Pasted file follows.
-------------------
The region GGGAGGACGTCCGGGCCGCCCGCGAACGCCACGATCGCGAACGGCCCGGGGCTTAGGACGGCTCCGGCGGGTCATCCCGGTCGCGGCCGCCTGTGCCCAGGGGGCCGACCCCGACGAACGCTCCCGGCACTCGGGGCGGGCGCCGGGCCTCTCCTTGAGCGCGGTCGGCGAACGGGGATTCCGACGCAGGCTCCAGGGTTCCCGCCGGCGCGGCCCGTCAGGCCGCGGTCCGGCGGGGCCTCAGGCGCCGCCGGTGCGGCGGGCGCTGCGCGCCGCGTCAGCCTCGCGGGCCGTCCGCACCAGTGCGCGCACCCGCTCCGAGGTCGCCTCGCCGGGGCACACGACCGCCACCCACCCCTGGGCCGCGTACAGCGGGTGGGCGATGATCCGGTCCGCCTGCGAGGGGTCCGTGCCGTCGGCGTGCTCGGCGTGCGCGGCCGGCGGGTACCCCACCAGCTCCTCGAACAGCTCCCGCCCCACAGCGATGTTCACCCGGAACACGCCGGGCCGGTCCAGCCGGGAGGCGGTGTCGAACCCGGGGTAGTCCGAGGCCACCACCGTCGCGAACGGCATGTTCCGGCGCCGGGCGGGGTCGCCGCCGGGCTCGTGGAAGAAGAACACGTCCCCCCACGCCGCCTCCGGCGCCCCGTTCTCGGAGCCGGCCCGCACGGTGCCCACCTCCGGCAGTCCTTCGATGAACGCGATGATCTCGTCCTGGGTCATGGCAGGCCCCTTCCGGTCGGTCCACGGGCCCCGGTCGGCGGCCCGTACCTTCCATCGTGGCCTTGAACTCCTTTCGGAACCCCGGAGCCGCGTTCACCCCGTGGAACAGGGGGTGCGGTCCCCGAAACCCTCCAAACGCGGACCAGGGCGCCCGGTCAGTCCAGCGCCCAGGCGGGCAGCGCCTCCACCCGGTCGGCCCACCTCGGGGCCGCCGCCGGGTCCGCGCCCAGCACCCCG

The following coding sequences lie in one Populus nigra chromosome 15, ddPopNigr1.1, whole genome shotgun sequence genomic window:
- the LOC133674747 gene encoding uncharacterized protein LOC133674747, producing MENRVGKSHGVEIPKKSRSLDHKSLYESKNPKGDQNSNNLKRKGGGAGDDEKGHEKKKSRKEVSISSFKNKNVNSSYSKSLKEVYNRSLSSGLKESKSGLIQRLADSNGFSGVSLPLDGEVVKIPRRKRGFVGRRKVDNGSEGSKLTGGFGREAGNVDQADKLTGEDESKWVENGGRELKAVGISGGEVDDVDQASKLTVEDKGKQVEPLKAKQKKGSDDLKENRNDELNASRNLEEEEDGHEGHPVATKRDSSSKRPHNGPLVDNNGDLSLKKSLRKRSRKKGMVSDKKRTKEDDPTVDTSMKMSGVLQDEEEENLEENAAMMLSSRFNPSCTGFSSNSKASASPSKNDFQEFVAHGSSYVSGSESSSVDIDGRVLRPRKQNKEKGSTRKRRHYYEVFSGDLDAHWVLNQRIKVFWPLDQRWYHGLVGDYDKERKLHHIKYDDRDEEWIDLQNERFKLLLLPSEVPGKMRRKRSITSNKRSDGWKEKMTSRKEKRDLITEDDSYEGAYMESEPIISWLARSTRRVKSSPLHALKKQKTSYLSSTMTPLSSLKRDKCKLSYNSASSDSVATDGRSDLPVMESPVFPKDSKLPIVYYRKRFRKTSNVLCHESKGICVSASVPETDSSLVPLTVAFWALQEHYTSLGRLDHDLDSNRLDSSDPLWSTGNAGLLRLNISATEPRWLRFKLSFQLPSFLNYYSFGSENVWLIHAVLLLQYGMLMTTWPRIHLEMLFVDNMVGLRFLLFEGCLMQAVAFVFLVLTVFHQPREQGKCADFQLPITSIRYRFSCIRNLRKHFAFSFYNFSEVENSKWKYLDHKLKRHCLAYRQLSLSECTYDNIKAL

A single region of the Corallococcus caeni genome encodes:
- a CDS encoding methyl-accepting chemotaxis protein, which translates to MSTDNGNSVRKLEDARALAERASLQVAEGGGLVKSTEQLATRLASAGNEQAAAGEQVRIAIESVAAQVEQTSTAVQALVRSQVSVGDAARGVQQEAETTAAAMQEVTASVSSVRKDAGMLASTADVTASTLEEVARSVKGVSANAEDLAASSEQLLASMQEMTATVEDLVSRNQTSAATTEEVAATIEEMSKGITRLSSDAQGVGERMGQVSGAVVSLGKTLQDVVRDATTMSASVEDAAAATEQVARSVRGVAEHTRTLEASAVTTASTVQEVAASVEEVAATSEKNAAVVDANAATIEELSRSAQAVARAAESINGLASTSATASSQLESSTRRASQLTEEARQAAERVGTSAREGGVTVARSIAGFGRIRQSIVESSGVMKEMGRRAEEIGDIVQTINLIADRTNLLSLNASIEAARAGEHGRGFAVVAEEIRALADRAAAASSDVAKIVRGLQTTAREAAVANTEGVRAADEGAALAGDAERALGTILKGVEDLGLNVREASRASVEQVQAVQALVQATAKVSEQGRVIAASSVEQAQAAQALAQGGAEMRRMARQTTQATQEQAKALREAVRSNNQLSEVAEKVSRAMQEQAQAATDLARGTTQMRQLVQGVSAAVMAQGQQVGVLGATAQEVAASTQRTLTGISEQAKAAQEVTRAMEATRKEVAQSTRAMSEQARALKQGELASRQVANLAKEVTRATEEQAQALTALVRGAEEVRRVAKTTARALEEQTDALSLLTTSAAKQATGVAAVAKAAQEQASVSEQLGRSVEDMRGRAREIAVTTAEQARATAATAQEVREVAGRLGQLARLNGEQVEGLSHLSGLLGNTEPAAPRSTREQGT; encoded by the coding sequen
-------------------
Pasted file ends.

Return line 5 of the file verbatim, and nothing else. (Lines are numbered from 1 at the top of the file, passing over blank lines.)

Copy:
- a CDS encoding methyl-accepting chemotaxis protein, which translates to MSTDNGNSVRKLEDARALAERASLQVAEGGGLVKSTEQLATRLASAGNEQAAAGEQVRIAIESVAAQVEQTSTAVQALVRSQVSVGDAARGVQQEAETTAAAMQEVTASVSSVRKDAGMLASTADVTASTLEEVARSVKGVSANAEDLAASSEQLLASMQEMTATVEDLVSRNQTSAATTEEVAATIEEMSKGITRLSSDAQGVGERMGQVSGAVVSLGKTLQDVVRDATTMSASVEDAAAATEQVARSVRGVAEHTRTLEASAVTTASTVQEVAASVEEVAATSEKNAAVVDANAATIEELSRSAQAVARAAESINGLASTSATASSQLESSTRRASQLTEEARQAAERVGTSAREGGVTVARSIAGFGRIRQSIVESSGVMKEMGRRAEEIGDIVQTINLIADRTNLLSLNASIEAARAGEHGRGFAVVAEEIRALADRAAAASSDVAKIVRGLQTTAREAAVANTEGVRAADEGAALAGDAERALGTILKGVEDLGLNVREASRASVEQVQAVQALVQATAKVSEQGRVIAASSVEQAQAAQALAQGGAEMRRMARQTTQATQEQAKALREAVRSNNQLSEVAEKVSRAMQEQAQAATDLARGTTQMRQLVQGVSAAVMAQGQQVGVLGATAQEVAASTQRTLTGISEQAKAAQEVTRAMEATRKEVAQSTRAMSEQARALKQGELASRQVANLAKEVTRATEEQAQALTALVRGAEEVRRVAKTTARALEEQTDALSLLTTSAAKQATGVAAVAKAAQEQASVSEQLGRSVEDMRGRAREIAVTTAEQARATAATAQEVREVAGRLGQLARLNGEQVEGLSHLSGLLGNTEPAAPRSTREQGT; encoded by the coding sequen